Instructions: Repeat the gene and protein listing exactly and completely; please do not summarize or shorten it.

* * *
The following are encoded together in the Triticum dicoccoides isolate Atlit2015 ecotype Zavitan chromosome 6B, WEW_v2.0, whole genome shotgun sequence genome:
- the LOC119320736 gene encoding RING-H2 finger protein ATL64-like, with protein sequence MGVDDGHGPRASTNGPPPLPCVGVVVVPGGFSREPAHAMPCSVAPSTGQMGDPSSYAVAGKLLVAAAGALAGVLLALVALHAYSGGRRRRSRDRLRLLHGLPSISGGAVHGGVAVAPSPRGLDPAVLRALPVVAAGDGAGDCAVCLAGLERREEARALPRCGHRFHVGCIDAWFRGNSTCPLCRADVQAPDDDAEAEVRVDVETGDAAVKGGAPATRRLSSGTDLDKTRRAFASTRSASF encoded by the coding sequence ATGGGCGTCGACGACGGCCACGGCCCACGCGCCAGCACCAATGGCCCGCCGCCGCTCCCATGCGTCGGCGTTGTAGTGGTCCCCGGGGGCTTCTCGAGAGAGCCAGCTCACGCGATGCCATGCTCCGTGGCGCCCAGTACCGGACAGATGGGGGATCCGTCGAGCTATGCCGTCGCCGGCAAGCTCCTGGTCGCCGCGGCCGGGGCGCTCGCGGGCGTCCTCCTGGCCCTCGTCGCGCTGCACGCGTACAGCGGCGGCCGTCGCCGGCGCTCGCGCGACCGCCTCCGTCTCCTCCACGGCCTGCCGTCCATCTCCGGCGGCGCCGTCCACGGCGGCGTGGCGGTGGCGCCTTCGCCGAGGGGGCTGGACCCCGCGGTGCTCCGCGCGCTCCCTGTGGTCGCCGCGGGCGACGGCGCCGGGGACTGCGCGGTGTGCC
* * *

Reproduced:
The following are encoded together in the Triticum dicoccoides isolate Atlit2015 ecotype Zavitan chromosome 6B, WEW_v2.0, whole genome shotgun sequence genome:
- the LOC119320736 gene encoding RING-H2 finger protein ATL64-like, with protein sequence MGVDDGHGPRASTNGPPPLPCVGVVVVPGGFSREPAHAMPCSVAPSTGQMGDPSSYAVAGKLLVAAAGALAGVLLALVALHAYSGGRRRRSRDRLRLLHGLPSISGGAVHGGVAVAPSPRGLDPAVLRALPVVAAGDGAGDCAVCLAGLERREEARALPRCGHRFHVGCIDAWFRGNSTCPLCRADVQAPDDDAEAEVRVDVETGDAAVKGGAPATRRLSSGTDLDKTRRAFASTRSASF encoded by the coding sequence ATGGGCGTCGACGACGGCCACGGCCCACGCGCCAGCACCAATGGCCCGCCGCCGCTCCCATGCGTCGGCGTTGTAGTGGTCCCCGGGGGCTTCTCGAGAGAGCCAGCTCACGCGATGCCATGCTCCGTGGCGCCCAGTACCGGACAGATGGGGGATCCGTCGAGCTATGCCGTCGCCGGCAAGCTCCTGGTCGCCGCGGCCGGGGCGCTCGCGGGCGTCCTCCTGGCCCTCGTCGCGCTGCACGCGTACAGCGGCGGCCGTCGCCGGCGCTCGCGCGACCGCCTCCGTCTCCTCCACGGCCTGCCGTCCATCTCCGGCGGCGCCGTCCACGGCGGCGTGGCGGTGGCGCCTTCGCCGAGGGGGCTGGACCCCGCGGTGCTCCGCGCGCTCCCTGTGGTCGCCGCGGGCGACGGCGCCGGGGACTGCGCGGTGTGCC